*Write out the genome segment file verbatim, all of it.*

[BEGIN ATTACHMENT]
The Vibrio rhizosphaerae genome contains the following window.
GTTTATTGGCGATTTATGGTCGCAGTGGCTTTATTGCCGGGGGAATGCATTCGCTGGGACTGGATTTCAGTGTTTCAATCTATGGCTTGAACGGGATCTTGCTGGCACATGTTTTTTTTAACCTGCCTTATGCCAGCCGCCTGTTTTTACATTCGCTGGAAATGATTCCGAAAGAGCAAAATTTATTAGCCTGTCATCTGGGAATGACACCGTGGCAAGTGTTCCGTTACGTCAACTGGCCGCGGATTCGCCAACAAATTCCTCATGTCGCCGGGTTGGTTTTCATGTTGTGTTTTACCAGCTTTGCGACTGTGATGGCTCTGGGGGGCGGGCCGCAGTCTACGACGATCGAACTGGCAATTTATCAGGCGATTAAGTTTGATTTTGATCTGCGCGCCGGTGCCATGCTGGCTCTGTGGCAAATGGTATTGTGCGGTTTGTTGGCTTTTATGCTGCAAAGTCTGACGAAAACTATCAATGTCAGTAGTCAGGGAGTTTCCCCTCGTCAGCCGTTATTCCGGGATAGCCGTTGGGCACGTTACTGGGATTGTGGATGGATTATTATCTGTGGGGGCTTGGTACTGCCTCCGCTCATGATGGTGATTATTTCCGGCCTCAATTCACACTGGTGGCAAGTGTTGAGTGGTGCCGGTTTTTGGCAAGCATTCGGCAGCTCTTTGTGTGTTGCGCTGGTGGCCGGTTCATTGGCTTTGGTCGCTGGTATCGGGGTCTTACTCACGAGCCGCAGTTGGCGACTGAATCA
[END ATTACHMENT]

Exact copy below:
The Vibrio rhizosphaerae genome contains the following window.
GTTTATTGGCGATTTATGGTCGCAGTGGCTTTATTGCCGGGGGAATGCATTCGCTGGGACTGGATTTCAGTGTTTCAATCTATGGCTTGAACGGGATCTTGCTGGCACATGTTTTTTTTAACCTGCCTTATGCCAGCCGCCTGTTTTTACATTCGCTGGAAATGATTCCGAAAGAGCAAAATTTATTAGCCTGTCATCTGGGAATGACACCGTGGCAAGTGTTCCGTTACGTCAACTGGCCGCGGATTCGCCAACAAATTCCTCATGTCGCCGGGTTGGTTTTCATGTTGTGTTTTACCAGCTTTGCGACTGTGATGGCTCTGGGGGGCGGGCCGCAGTCTACGACGATCGAACTGGCAATTTATCAGGCGATTAAGTTTGATTTTGATCTGCGCGCCGGTGCCATGCTGGCTCTGTGGCAAATGGTATTGTGCGGTTTGTTGGCTTTTATGCTGCAAAGTCTGACGAAAACTATCAATGTCAGTAGTCAGGGAGTTTCCCCTCGTCAGCCGTTATTCCGGGATAGCCGTTGGGCACGTTACTGGGATTGTGGATGGATTATTATCTGTGGGGGCTTGGTACTGCCTCCGCTCATGATGGTGATTATTTCCGGCCTCAATTCACACTGGTGGCAAGTGTTGAGTGGTGCCGGTTTTTGGCAAGCATTCGGCAGCTCTTTGTGTGTTGCGCTGGTGGCCGGTTCATTGGCTTTGGTCGCTGGTATCGGGGTCTTACTCACGAGCCGCAGTTGGCGACTGAATCA